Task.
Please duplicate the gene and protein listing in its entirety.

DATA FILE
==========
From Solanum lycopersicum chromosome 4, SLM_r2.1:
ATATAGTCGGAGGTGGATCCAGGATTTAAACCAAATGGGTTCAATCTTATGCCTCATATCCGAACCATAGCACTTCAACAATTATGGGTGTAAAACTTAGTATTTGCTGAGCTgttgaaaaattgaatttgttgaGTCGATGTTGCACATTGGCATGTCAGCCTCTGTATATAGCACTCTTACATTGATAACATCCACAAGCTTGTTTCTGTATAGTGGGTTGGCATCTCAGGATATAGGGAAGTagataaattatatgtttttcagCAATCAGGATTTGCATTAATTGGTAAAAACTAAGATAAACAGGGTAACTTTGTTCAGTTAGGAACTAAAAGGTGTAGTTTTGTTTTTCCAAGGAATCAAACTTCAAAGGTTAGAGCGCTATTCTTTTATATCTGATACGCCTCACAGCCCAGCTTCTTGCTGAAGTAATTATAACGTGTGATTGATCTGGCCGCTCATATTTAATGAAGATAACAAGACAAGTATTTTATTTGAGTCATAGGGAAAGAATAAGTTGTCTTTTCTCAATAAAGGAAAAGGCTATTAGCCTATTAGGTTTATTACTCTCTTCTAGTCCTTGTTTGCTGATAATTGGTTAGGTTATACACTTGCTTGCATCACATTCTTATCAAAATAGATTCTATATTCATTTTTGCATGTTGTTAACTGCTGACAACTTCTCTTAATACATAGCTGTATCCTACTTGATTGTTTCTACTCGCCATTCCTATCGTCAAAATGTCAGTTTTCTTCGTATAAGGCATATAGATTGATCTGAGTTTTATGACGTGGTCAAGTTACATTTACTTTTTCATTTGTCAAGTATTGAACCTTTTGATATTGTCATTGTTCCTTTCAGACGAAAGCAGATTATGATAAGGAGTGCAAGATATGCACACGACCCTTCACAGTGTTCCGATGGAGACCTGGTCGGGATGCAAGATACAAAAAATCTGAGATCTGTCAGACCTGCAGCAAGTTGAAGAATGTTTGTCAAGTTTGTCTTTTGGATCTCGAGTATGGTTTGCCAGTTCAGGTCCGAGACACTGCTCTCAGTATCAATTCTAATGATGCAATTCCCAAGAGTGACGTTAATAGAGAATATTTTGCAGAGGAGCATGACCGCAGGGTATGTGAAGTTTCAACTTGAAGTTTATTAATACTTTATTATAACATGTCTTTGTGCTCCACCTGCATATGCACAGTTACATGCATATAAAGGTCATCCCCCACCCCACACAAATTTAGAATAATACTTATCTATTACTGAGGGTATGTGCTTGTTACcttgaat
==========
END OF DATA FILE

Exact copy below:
From Solanum lycopersicum chromosome 4, SLM_r2.1:
ATATAGTCGGAGGTGGATCCAGGATTTAAACCAAATGGGTTCAATCTTATGCCTCATATCCGAACCATAGCACTTCAACAATTATGGGTGTAAAACTTAGTATTTGCTGAGCTgttgaaaaattgaatttgttgaGTCGATGTTGCACATTGGCATGTCAGCCTCTGTATATAGCACTCTTACATTGATAACATCCACAAGCTTGTTTCTGTATAGTGGGTTGGCATCTCAGGATATAGGGAAGTagataaattatatgtttttcagCAATCAGGATTTGCATTAATTGGTAAAAACTAAGATAAACAGGGTAACTTTGTTCAGTTAGGAACTAAAAGGTGTAGTTTTGTTTTTCCAAGGAATCAAACTTCAAAGGTTAGAGCGCTATTCTTTTATATCTGATACGCCTCACAGCCCAGCTTCTTGCTGAAGTAATTATAACGTGTGATTGATCTGGCCGCTCATATTTAATGAAGATAACAAGACAAGTATTTTATTTGAGTCATAGGGAAAGAATAAGTTGTCTTTTCTCAATAAAGGAAAAGGCTATTAGCCTATTAGGTTTATTACTCTCTTCTAGTCCTTGTTTGCTGATAATTGGTTAGGTTATACACTTGCTTGCATCACATTCTTATCAAAATAGATTCTATATTCATTTTTGCATGTTGTTAACTGCTGACAACTTCTCTTAATACATAGCTGTATCCTACTTGATTGTTTCTACTCGCCATTCCTATCGTCAAAATGTCAGTTTTCTTCGTATAAGGCATATAGATTGATCTGAGTTTTATGACGTGGTCAAGTTACATTTACTTTTTCATTTGTCAAGTATTGAACCTTTTGATATTGTCATTGTTCCTTTCAGACGAAAGCAGATTATGATAAGGAGTGCAAGATATGCACACGACCCTTCACAGTGTTCCGATGGAGACCTGGTCGGGATGCAAGATACAAAAAATCTGAGATCTGTCAGACCTGCAGCAAGTTGAAGAATGTTTGTCAAGTTTGTCTTTTGGATCTCGAGTATGGTTTGCCAGTTCAGGTCCGAGACACTGCTCTCAGTATCAATTCTAATGATGCAATTCCCAAGAGTGACGTTAATAGAGAATATTTTGCAGAGGAGCATGACCGCAGGGTATGTGAAGTTTCAACTTGAAGTTTATTAATACTTTATTATAACATGTCTTTGTGCTCCACCTGCATATGCACAGTTACATGCATATAAAGGTCATCCCCCACCCCACACAAATTTAGAATAATACTTATCTATTACTGAGGGTATGTGCTTGTTACcttgaat